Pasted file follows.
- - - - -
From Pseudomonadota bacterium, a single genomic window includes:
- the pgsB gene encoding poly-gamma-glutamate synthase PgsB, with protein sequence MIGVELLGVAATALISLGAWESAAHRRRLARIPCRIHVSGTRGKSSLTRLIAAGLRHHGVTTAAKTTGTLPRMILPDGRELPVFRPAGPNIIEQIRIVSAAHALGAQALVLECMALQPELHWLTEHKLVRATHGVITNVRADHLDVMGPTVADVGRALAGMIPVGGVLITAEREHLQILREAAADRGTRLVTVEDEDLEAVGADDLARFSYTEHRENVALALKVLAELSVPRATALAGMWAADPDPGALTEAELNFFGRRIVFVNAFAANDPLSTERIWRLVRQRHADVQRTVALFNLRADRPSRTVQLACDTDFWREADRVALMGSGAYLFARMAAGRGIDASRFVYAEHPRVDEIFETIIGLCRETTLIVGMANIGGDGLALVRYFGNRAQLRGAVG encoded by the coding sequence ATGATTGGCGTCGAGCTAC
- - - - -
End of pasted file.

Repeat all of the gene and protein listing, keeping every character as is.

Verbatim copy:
From Pseudomonadota bacterium, a single genomic window includes:
- the pgsB gene encoding poly-gamma-glutamate synthase PgsB, with protein sequence MIGVELLGVAATALISLGAWESAAHRRRLARIPCRIHVSGTRGKSSLTRLIAAGLRHHGVTTAAKTTGTLPRMILPDGRELPVFRPAGPNIIEQIRIVSAAHALGAQALVLECMALQPELHWLTEHKLVRATHGVITNVRADHLDVMGPTVADVGRALAGMIPVGGVLITAEREHLQILREAAADRGTRLVTVEDEDLEAVGADDLARFSYTEHRENVALALKVLAELSVPRATALAGMWAADPDPGALTEAELNFFGRRIVFVNAFAANDPLSTERIWRLVRQRHADVQRTVALFNLRADRPSRTVQLACDTDFWREADRVALMGSGAYLFARMAAGRGIDASRFVYAEHPRVDEIFETIIGLCRETTLIVGMANIGGDGLALVRYFGNRAQLRGAVG encoded by the coding sequence ATGATTGGCGTCGAGCTAC